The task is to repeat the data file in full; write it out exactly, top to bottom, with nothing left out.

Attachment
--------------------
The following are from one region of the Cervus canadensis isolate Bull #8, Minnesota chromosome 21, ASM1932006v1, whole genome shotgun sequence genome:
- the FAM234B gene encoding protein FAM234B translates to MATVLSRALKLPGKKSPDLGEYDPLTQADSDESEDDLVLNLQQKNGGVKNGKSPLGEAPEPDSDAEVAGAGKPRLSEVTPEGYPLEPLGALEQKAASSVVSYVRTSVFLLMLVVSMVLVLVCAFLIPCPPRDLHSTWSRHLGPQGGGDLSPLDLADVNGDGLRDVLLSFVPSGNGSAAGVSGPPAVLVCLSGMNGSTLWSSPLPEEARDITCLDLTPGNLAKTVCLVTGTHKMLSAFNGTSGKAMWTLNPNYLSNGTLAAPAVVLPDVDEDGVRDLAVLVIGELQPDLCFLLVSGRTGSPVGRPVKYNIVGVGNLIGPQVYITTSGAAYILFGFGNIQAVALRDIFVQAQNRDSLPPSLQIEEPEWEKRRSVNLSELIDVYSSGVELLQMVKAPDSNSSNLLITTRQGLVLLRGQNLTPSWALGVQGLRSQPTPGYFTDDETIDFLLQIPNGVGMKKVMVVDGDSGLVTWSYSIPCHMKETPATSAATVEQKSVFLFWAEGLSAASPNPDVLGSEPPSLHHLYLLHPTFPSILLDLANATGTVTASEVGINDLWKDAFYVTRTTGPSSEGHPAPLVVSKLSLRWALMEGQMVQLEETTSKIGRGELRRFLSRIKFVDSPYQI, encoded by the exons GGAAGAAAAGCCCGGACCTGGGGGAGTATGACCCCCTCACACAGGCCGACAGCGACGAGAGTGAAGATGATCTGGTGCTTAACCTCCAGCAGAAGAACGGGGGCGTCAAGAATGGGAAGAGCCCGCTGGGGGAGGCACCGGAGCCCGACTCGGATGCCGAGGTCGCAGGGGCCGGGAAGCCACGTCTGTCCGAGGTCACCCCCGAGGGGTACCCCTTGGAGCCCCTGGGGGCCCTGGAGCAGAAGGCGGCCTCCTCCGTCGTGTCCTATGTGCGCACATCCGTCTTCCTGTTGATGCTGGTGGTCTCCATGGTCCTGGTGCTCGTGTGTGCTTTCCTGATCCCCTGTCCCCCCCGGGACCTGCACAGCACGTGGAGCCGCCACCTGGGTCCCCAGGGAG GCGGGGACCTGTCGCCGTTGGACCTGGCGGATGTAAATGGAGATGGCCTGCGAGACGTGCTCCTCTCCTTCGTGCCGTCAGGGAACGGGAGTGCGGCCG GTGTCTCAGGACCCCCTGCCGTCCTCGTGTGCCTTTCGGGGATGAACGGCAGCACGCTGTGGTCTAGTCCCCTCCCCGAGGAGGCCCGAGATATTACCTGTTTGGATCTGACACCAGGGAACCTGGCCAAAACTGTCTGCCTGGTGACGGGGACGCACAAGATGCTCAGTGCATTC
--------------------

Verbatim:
The following are from one region of the Cervus canadensis isolate Bull #8, Minnesota chromosome 21, ASM1932006v1, whole genome shotgun sequence genome:
- the FAM234B gene encoding protein FAM234B translates to MATVLSRALKLPGKKSPDLGEYDPLTQADSDESEDDLVLNLQQKNGGVKNGKSPLGEAPEPDSDAEVAGAGKPRLSEVTPEGYPLEPLGALEQKAASSVVSYVRTSVFLLMLVVSMVLVLVCAFLIPCPPRDLHSTWSRHLGPQGGGDLSPLDLADVNGDGLRDVLLSFVPSGNGSAAGVSGPPAVLVCLSGMNGSTLWSSPLPEEARDITCLDLTPGNLAKTVCLVTGTHKMLSAFNGTSGKAMWTLNPNYLSNGTLAAPAVVLPDVDEDGVRDLAVLVIGELQPDLCFLLVSGRTGSPVGRPVKYNIVGVGNLIGPQVYITTSGAAYILFGFGNIQAVALRDIFVQAQNRDSLPPSLQIEEPEWEKRRSVNLSELIDVYSSGVELLQMVKAPDSNSSNLLITTRQGLVLLRGQNLTPSWALGVQGLRSQPTPGYFTDDETIDFLLQIPNGVGMKKVMVVDGDSGLVTWSYSIPCHMKETPATSAATVEQKSVFLFWAEGLSAASPNPDVLGSEPPSLHHLYLLHPTFPSILLDLANATGTVTASEVGINDLWKDAFYVTRTTGPSSEGHPAPLVVSKLSLRWALMEGQMVQLEETTSKIGRGELRRFLSRIKFVDSPYQI, encoded by the exons GGAAGAAAAGCCCGGACCTGGGGGAGTATGACCCCCTCACACAGGCCGACAGCGACGAGAGTGAAGATGATCTGGTGCTTAACCTCCAGCAGAAGAACGGGGGCGTCAAGAATGGGAAGAGCCCGCTGGGGGAGGCACCGGAGCCCGACTCGGATGCCGAGGTCGCAGGGGCCGGGAAGCCACGTCTGTCCGAGGTCACCCCCGAGGGGTACCCCTTGGAGCCCCTGGGGGCCCTGGAGCAGAAGGCGGCCTCCTCCGTCGTGTCCTATGTGCGCACATCCGTCTTCCTGTTGATGCTGGTGGTCTCCATGGTCCTGGTGCTCGTGTGTGCTTTCCTGATCCCCTGTCCCCCCCGGGACCTGCACAGCACGTGGAGCCGCCACCTGGGTCCCCAGGGAG GCGGGGACCTGTCGCCGTTGGACCTGGCGGATGTAAATGGAGATGGCCTGCGAGACGTGCTCCTCTCCTTCGTGCCGTCAGGGAACGGGAGTGCGGCCG GTGTCTCAGGACCCCCTGCCGTCCTCGTGTGCCTTTCGGGGATGAACGGCAGCACGCTGTGGTCTAGTCCCCTCCCCGAGGAGGCCCGAGATATTACCTGTTTGGATCTGACACCAGGGAACCTGGCCAAAACTGTCTGCCTGGTGACGGGGACGCACAAGATGCTCAGTGCATTC